Lenovo’s Miix type of Windows 10 tablets are unmistakably modeled after Microsoft’s Surface Pro. So much in order that seeing them hand and hand from the front, you would be hard-pressed to inform them apart initially. But, because they’re look-alikes, doesn’t mean the Miix models aren’t excellent within their own right.

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Last updated on June 22, 2022 12:14 pm

The top-of-the-line Miix 720 is stiff competition for the most recent Surface Pro on specs and price, nonetheless it flat-out wins on total cost of ownership. Microsoft charges $129 or $169 for just one of its Surface Pro Type Cover keyboards and $99 because of its Surface Pan. Lenovo includes both its keyboard cover and first-gen Active Pen using its current base model coming in at $1,250. The same package comes in Australia for AU$1,700 and even though it’s currently unavailable from Lenovo’s UK site, you can discover a higher-end configuration for £1,730.

If getting the pen and keyboard in the box at no additional expense doesn’t sway you, maybe the 720’s Thunderbolt 3 USB-C port will. Microsoft continues to use its proprietary Surface Connector to power the top Pro and also offer port expansion using its Surface Dock. With Thunderbolt 3, you’re absolve to use a sizable and growing number of USB-C adapters for peripherals, storage, Ethernet or driving up to two external displays.

Scratching the surface
These exact things — the Thunderbolt 3 USB-C and included accessories — are essential to the package, but they’re not at all the only good stuff about the Miix 720. From its fold-out kickstand that adjusts the viewing angle up to 150 degrees to its IR cameras for quickly logging into Windows with facial recognition to its bright 12-inch 2,880×1,920-pixel multitouch IPS display, there exists a lot to like here. Even its stereo speakers sound good considering how thin the tablet is.

With 1.5 millimeters of key travel, typing on the Miix 720’s backlit keyboard feels similar to a regular notebook computer than you may expect, too. I still prefer Microsoft’s because of its larger clickpad and full-size right-hand Shift key, however the Miix’s is otherwise excellent. The Active Pen uses Wacom technology, and its own performance is comparable to that of the Wacom Intuos styluses I’ve used, with a pen tip that glides smoothly on the glass. Personally, i found it better for writing than for drawing. One minor irritation, though: the pen holder blocks up among its two USB ports.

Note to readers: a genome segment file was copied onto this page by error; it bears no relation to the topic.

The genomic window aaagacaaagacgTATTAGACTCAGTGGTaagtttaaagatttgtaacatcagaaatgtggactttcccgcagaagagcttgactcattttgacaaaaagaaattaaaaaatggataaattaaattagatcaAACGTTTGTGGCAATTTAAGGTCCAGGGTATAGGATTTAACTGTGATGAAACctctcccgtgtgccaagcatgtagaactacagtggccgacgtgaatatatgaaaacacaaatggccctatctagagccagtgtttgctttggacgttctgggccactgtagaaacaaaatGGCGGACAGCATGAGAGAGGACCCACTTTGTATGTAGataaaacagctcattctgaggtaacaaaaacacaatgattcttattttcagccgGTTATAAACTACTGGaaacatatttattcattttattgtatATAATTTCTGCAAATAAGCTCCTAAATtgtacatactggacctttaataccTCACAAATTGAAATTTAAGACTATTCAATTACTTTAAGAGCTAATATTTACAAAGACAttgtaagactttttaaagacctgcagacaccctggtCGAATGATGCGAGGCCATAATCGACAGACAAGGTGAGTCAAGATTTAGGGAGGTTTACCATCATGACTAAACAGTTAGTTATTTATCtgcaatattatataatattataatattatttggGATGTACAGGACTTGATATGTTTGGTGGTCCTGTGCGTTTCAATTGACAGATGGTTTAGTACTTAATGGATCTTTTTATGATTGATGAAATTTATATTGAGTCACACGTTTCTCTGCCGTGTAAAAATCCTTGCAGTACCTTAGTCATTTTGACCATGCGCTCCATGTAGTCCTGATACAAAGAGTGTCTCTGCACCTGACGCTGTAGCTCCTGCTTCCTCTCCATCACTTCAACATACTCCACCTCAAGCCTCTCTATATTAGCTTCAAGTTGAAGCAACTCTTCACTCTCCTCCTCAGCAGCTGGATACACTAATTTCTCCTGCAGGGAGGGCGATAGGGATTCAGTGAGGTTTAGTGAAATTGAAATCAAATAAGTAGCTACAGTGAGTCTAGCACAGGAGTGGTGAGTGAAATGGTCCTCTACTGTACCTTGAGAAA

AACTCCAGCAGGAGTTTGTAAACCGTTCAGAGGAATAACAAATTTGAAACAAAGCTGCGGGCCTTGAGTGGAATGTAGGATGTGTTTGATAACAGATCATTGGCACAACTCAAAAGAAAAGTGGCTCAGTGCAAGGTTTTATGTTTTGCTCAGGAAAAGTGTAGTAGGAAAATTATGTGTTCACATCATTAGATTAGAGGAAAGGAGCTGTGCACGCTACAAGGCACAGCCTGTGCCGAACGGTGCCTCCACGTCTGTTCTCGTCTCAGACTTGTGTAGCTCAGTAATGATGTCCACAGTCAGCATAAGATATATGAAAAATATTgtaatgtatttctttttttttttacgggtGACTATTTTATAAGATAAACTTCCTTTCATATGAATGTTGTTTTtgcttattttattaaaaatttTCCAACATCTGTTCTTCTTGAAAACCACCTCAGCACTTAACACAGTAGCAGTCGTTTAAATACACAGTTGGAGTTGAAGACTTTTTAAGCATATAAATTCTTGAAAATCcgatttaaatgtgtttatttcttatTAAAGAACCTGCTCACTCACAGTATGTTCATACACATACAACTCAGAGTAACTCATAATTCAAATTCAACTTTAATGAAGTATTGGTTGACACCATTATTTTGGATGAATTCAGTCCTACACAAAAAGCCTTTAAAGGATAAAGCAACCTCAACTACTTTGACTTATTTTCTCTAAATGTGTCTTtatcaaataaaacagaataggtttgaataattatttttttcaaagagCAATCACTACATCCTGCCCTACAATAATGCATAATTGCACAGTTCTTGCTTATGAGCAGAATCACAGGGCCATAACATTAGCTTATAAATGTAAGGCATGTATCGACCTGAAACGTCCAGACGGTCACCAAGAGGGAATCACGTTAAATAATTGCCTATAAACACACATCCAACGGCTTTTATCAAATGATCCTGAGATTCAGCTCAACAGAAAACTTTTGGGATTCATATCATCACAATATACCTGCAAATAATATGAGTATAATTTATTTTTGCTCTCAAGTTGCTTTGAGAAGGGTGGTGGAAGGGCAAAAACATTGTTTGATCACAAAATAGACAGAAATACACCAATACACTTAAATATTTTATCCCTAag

When Lenovo announced the 720 earlier this season, it said configurations would start at $999, however the current base reaches $1,250. Lenovo did say another wave of the tablet is planned that may ship with the updated Active Pen 2 with 4,096 degrees of pressure sensitivity (twice that of the first-gen Active Pen). For as soon as, though, the only other configuration option in america is to double the memory to 16GB and storage to 512GB.

Our tablet’s hardware blend is okay for business use or assignment work and it does not have any trouble with image editing or basic HD video editing. The 720 also offers enough oomph for everyday games, if nothing more demanding. Getting work done while a video or music streams in the backdrop won’t slow it down either. You need to be prepared for the fans to activate under load, which could possibly be distracting in quiet environments but generally aren’t loud.

If you are expecting the long battery times of an iPad, you be disappointed with what the Miix provides. In its defense, Windows 10 ($139.95 at Amazon.com) tablet PCs with similar pieces don’t generally have “all-day” batteries. Still, the Miix 720 was noticeably short in mixed use and ran for 6 hours and 40 minutes on our streaming video test — that’s one hour and 45 minutes significantly less than the most recent Surface Pro.

The clone to possess
Lenovo’s Miix 720 gets you more for your cash when compared to Microsoft’s 2017 Surface Pro. It is also a clear intensify in features from the midrange Miix 510. While there are always a couple niggling things that keep it from being much better than Microsoft’s tablet, there are none that I’d consider deal breakers. Well, apart from its shorter battery life anyway.